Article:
If you like to spend time looking at drawings of small boats one of the best books to invest in is Howard Chapelle's AMERICAN SMALL SAILING CRAFT. If you turn to page 65 you will see a drawing of the "Old garvey box, substitute for a sneakbox". The sneakbox itself is a fairly refined shape to be seen on page 313. They were small handy row/sail boats used by sportsmen around the Chesapeake a century ago but they live on in boats like the Sunfish that are very similar in size and style. Chapelle's old garvey box is the same size and style but with a simple flat bottomed cross planked hull instead of the sneakbox the round bilged hull of a real sneakbox.
You can learn a lot more about the sneakbox on the internet. Start at the Eldritch Press shown in my links. There is a lot of stuff at Eldritch, mostly "literature". But for some good reason there is also a section on classic small boat books including Nathaniel Bishop's FOUR MONTHS IN A SNEAKBOX, complete with all maps and drawings which include details of a 1870's sneakbox. Bishop took his sneakbox from Pittsburgh down the Ohio to the Mississippi to the Gulf Coast to Florida. He camped almost every night. All was done with oars, no sail rig was taken. Quite a journey! And quite interesting to historians and anyone who lives near those waters (like me). Anyway, Al Tilley is the one who told me about Eldritch and who built the first Sneakerbox.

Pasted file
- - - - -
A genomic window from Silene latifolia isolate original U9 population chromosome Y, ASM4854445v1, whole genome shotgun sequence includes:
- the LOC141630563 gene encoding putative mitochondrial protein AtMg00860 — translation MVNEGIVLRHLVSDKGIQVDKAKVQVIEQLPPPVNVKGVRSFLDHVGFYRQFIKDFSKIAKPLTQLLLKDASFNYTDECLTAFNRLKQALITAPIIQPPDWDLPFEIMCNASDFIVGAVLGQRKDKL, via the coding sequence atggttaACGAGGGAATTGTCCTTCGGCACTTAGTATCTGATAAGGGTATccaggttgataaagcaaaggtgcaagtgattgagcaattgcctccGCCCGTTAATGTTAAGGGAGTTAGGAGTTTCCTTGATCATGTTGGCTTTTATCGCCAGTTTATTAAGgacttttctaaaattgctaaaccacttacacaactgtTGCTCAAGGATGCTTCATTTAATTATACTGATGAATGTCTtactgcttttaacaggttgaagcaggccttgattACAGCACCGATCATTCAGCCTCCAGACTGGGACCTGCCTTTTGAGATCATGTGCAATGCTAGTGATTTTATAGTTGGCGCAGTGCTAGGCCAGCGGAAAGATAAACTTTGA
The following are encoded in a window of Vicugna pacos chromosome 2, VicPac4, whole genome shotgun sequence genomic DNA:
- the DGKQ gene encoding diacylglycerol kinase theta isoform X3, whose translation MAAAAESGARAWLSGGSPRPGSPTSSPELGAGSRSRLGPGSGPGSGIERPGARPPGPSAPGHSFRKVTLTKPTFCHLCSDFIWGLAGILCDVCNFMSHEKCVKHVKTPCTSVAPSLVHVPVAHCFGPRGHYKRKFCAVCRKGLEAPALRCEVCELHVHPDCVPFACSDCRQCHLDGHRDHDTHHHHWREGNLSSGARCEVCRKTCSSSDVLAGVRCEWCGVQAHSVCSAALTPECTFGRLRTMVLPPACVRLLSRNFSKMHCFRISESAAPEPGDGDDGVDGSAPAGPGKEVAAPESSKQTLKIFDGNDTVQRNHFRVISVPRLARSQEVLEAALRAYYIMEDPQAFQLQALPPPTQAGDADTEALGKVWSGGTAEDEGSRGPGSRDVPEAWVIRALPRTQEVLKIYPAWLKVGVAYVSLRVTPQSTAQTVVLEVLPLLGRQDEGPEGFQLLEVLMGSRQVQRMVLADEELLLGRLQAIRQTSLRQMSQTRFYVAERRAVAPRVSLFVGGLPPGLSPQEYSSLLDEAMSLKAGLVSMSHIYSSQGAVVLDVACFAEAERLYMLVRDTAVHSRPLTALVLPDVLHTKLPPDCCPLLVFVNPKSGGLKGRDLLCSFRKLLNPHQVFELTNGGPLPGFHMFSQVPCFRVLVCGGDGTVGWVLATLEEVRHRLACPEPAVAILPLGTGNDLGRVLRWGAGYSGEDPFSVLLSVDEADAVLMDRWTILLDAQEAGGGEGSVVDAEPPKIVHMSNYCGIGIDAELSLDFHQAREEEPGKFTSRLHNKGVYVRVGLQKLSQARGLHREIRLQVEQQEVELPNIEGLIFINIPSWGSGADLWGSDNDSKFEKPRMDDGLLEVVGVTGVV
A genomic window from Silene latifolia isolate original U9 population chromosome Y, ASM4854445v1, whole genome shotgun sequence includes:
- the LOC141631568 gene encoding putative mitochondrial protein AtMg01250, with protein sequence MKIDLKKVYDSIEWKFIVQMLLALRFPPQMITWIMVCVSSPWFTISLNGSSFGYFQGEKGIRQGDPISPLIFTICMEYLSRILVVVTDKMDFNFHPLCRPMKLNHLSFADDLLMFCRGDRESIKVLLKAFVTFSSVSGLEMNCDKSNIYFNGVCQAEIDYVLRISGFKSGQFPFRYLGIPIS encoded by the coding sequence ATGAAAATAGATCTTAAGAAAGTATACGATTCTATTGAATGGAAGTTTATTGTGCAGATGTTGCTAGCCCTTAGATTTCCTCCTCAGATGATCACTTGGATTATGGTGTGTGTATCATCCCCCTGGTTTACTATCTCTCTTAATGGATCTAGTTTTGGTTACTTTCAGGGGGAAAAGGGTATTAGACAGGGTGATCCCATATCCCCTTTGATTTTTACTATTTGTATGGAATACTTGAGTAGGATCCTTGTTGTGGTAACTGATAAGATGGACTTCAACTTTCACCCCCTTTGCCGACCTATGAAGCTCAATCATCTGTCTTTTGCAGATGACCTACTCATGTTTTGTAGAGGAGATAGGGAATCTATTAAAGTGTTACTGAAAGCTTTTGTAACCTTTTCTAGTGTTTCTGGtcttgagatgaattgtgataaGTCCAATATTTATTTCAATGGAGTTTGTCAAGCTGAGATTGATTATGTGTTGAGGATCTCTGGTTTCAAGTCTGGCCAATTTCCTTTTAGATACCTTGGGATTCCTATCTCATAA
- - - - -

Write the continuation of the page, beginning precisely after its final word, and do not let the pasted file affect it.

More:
Here is the writeup about Sneakerbox in the current catalog:
Here is a new design based on a traditional boat, Chapelle's "garvey box". She's the same size and layout as the original garvey box. The prototype was built by Al Tilley of Montrose, Pa.
I'm sure she's lighter than the old planked garveys, maybe half the weight because of the modern plywood box construction. Still, she's too heavy for casual cartopping (and not well shaped for it either) because of the extra weight of the deck. There's nothing to be done about it except to go to n open top design like Piccup Squared. But the old sneakbox boats were always decked.
I put a lateen sail on Sneakerbox and didn't copy the original boomless sprit rig. The boomless rig would stow better but the lateen would easily outsail it and be much more likely to be rigged properly. What!! No pivoting leeboard?? This hull is too shallow to make one work well. I kept the traditional daggerboard. (Al has not built the sail rig yet, using the boat for recreational rowing.)
Six sheets of plywood make Sneakerbox. The boat has taped seam chines. No jigs or lofting required.
Plans are three blueprints with complete instructions.